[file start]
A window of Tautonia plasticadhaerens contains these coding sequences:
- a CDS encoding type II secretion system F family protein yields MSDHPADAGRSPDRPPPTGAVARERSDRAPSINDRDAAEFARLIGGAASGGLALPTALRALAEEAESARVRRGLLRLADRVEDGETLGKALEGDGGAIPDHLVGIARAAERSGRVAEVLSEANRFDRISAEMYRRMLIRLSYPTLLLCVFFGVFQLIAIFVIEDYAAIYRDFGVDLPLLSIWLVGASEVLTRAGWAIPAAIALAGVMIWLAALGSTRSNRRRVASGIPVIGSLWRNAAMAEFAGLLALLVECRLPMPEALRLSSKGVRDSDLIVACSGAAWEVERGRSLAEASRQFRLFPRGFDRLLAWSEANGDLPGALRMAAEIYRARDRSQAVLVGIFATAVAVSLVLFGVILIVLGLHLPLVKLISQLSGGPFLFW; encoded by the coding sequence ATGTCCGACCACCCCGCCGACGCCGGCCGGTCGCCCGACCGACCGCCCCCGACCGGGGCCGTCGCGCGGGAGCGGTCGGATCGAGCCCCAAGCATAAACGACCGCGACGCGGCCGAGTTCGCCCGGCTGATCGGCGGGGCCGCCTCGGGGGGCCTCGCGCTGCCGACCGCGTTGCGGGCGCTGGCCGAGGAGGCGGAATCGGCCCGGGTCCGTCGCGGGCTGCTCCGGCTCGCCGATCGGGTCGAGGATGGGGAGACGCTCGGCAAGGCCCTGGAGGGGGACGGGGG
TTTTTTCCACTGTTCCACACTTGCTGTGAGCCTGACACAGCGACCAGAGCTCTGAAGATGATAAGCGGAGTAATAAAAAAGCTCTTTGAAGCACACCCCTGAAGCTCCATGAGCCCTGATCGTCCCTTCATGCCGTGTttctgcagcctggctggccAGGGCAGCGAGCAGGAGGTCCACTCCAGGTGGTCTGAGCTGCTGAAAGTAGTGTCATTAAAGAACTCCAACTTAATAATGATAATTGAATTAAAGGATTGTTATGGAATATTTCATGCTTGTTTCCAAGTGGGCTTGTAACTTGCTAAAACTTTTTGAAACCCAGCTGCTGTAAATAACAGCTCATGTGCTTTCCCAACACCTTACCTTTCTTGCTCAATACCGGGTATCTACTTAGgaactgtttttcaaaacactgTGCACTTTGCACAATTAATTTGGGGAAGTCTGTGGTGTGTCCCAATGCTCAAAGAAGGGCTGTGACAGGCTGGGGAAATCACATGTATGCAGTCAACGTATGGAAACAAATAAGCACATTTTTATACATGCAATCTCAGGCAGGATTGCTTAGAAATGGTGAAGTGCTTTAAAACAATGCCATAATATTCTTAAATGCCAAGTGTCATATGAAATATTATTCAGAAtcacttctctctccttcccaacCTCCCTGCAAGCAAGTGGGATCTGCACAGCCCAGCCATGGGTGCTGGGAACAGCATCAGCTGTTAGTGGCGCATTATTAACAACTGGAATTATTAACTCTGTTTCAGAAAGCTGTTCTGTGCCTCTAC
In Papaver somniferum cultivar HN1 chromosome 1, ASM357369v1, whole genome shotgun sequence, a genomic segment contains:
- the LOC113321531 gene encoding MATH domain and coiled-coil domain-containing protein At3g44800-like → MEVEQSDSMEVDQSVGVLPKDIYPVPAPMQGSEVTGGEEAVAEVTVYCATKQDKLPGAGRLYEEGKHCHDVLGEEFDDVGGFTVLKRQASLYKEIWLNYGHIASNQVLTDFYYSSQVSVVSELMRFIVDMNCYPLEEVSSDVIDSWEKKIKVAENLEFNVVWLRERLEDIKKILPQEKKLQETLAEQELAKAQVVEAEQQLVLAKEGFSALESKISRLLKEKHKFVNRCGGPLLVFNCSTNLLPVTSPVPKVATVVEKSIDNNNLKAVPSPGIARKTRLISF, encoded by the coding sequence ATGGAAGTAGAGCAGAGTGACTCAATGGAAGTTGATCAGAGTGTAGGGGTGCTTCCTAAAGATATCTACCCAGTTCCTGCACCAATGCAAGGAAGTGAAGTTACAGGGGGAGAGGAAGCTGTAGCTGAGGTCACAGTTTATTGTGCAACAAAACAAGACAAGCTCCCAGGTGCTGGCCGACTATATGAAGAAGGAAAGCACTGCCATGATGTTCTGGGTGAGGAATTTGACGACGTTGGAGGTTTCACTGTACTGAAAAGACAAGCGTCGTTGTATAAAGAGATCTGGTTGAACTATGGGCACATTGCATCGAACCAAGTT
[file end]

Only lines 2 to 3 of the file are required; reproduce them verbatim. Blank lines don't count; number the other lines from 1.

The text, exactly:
- a CDS encoding type II secretion system F family protein yields MSDHPADAGRSPDRPPPTGAVARERSDRAPSINDRDAAEFARLIGGAASGGLALPTALRALAEEAESARVRRGLLRLADRVEDGETLGKALEGDGGAIPDHLVGIARAAERSGRVAEVLSEANRFDRISAEMYRRMLIRLSYPTLLLCVFFGVFQLIAIFVIEDYAAIYRDFGVDLPLLSIWLVGASEVLTRAGWAIPAAIALAGVMIWLAALGSTRSNRRRVASGIPVIGSLWRNAAMAEFAGLLALLVECRLPMPEALRLSSKGVRDSDLIVACSGAAWEVERGRSLAEASRQFRLFPRGFDRLLAWSEANGDLPGALRMAAEIYRARDRSQAVLVGIFATAVAVSLVLFGVILIVLGLHLPLVKLISQLSGGPFLFW; encoded by the coding sequence ATGTCCGACCACCCCGCCGACGCCGGCCGGTCGCCCGACCGACCGCCCCCGACCGGGGCCGTCGCGCGGGAGCGGTCGGATCGAGCCCCAAGCATAAACGACCGCGACGCGGCCGAGTTCGCCCGGCTGATCGGCGGGGCCGCCTCGGGGGGCCTCGCGCTGCCGACCGCGTTGCGGGCGCTGGCCGAGGAGGCGGAATCGGCCCGGGTCCGTCGCGGGCTGCTCCGGCTCGCCGATCGGGTCGAGGATGGGGAGACGCTCGGCAAGGCCCTGGAGGGGGACGGGGG
TTTTTTCCACTGTTCCACACTTGCTGTGAGCCTGACACAGCGACCAGAGCTCTGAAGATGATAAGCGGAGTAATAAAAAAGCTCTTTGAAGCACACCCCTGAAGCTCCATGAGCCCTGATCGTCCCTTCATGCCGTGTttctgcagcctggctggccAGGGCAGCGAGCAGGAGGTCCACTCCAGGTGGTCTGAGCTGCTGAAAGTAGTGTCATTAAAGAACTCCAACTTAATAATGATAATTGAATTAAAGGATTGTTATGGAATATTTCATGCTTGTTTCCAAGTGGGCTTGTAACTTGCTAAAACTTTTTGAAACCCAGCTGCTGTAAATAACAGCTCATGTGCTTTCCCAACACCTTACCTTTCTTGCTCAATACCGGGTATCTACTTAGgaactgtttttcaaaacactgTGCACTTTGCACAATTAATTTGGGGAAGTCTGTGGTGTGTCCCAATGCTCAAAGAAGGGCTGTGACAGGCTGGGGAAATCACATGTATGCAGTCAACGTATGGAAACAAATAAGCACATTTTTATACATGCAATCTCAGGCAGGATTGCTTAGAAATGGTGAAGTGCTTTAAAACAATGCCATAATATTCTTAAATGCCAAGTGTCATATGAAATATTATTCAGAAtcacttctctctccttcccaacCTCCCTGCAAGCAAGTGGGATCTGCACAGCCCAGCCATGGGTGCTGGGAACAGCATCAGCTGTTAGTGGCGCATTATTAACAACTGGAATTATTAACTCTGTTTCAGAAAGCTGTTCTGTGCCTCTAC